Fielding Questions: Planting potatoes in a barrel, rabbit-proof plants, tomato blossom end rot

This week, gardening columnist Don Kinzler fields questions about planting potatoes, rabbit-resistant shrubs, and how to prevent tomato blossom end rot.

Facts about potatoes
Reader Russ W. asks gardening columnist about growing potatoes in a barrel.
Forum file photo

Q: Forty years ago there was an old timer who was growing potatoes in a barrel. It had holes in the side for the leaves and the spuds were in layers, but I don't remember how it turned out. Have you ever heard of this before? This old timer would like to try it. – Russ W.

A: Growing potatoes in barrels is making a comeback because it doesn’t require much space. I’m curious to try this myself because there are reported yields of 50 to 100 lbs. from one 55-gallon barrel.

One might think the method involves plants growing out of holes in the barrel’s sides, but in the most common method, seed potato pieces are planted near the bottom of the barrel, and soil is added as the plants grow, forming tubers all along the stems, while the plants grow upward.

Those who have tried this successfully recommend using a food-grade or well-cleaned 55-gallon plastic barrel with bottom drain holes drilled, and placed in full sun. Use well-drained potting mix designed for containers rather than garden soil.

Fill the bottom of the barrel with about six inches of potting mix. Place seed potato pieces on the mix, spaced six inches apart. Cover with six inches of potting mix and water well.


When the potato plants have grown six inches tall, cover with more potting mix, leaving just an inch or two of leaves exposed. Water, and keep moist, but not soggy.

Repeat the process periodically until you reach the top of the barrel. Continue to grow until the foliage dies in fall. Then tip the barrel over and harvest your potatoes.

Q: You’ve mentioned plants that rabbits like, of which I have many. What shrubs can I plant that rabbits won’t eat to the ground? Glenn M.

A: I hesitate to recommend rabbit-resistant plant lists, because when I search for such lists, they often contain plants that have been devoured in our own yard. For example, Pennsylvania State University’s rabbit-resistant list includes spirea, viburnum, hydrangea, lilac, cotoneaster and clematis, and all have been consumed by rabbits in the Kinzler yard, which casts doubt on the entire list. When rabbits are winter-hungry, they’ll feed on almost any tree or shrub.

At one time or another, rabbits have fed on nearly everything I’ve planted, with the possible exception of potentilla shrubs. That’s why I hesitate to make recommendations about rabbit-free plants. Instead, I rely on fencing and frequent application of repellents. I wish I had a better answer for you, Glenn.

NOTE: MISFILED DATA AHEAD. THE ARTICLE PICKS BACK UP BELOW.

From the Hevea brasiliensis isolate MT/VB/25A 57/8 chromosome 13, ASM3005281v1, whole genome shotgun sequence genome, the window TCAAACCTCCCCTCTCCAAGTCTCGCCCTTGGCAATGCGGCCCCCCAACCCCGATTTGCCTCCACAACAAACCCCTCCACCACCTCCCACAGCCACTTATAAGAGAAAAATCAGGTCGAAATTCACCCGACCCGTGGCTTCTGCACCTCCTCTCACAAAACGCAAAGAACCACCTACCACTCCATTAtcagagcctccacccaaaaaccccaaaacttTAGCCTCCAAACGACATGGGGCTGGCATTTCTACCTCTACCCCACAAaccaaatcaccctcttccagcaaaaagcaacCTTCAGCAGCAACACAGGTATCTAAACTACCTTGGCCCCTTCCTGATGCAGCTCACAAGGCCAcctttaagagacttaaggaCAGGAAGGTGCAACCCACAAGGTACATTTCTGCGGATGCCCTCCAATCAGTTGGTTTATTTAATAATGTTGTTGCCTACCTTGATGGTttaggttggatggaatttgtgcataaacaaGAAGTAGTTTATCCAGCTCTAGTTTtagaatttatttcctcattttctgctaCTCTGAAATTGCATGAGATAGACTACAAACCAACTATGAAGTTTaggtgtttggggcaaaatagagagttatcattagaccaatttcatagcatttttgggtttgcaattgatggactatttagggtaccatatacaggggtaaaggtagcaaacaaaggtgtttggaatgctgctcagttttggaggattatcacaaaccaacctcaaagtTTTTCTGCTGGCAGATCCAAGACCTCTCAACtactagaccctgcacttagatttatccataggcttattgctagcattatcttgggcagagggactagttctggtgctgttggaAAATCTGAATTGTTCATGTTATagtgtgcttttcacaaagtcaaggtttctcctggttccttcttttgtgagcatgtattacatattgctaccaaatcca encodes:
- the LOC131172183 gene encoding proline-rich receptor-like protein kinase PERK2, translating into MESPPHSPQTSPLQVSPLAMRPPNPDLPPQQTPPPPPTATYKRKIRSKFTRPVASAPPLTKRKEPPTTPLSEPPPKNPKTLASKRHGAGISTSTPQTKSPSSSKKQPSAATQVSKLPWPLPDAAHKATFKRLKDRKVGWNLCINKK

Q: In a recent article you said North Dakota soils contain plenty of calcium. If so, why do you say a lack of calcium causes blossom end rot in tomatoes ? I've been raising tomatoes for 50 years, and it’s my experience that bottom rot is caused by uneven watering. The tomato plant itself takes the moisture back from the tomato fruit, causing bottom rot. Watering directly to the plant by dripline is a great preventative. – Al S.

A: Thanks for asking for clarification. It sounds contradictory, but tomato plants can be starved for calcium even though they’re growing in calcium-rich soil because the plants can’t always access it. The plant then sucks calcium from the bottom of the developing fruit, causing the blossom end rot that is so common.

Al, to your very good point, uneven soil moisture is a key factor because dry soil prevents calcium from liquefying enough for tomato roots to drink it in. To liquefy the calcium, a uniform supply of moisture is needed.


Past research showed the interplay between soil moisture and calcium is a main trigger. Even if tomato plants are kept uniformly watered it won’t prevent blossom end rot if there’s not enough calcium in the soil. Where natural soil calcium is lacking other regions of the country add calcium-rich lime to their garden soil.

To prevent blossom end rot, choose cultivars less prone to the disorder and keep soil moisture uniform, as you’re doing, Al, and mulch tomato plants in late June after soil has warmed.

If you have a gardening or lawn care question, email Don Kinzler, NDSU Extension-Cass County, at . Questions with broad appeal may be published, so please include your name, city and state for appropriate advice.

Don Kinzler, a lifelong gardener, is the horticulturist with North Dakota State University Extension for Cass County. Readers can reach him at
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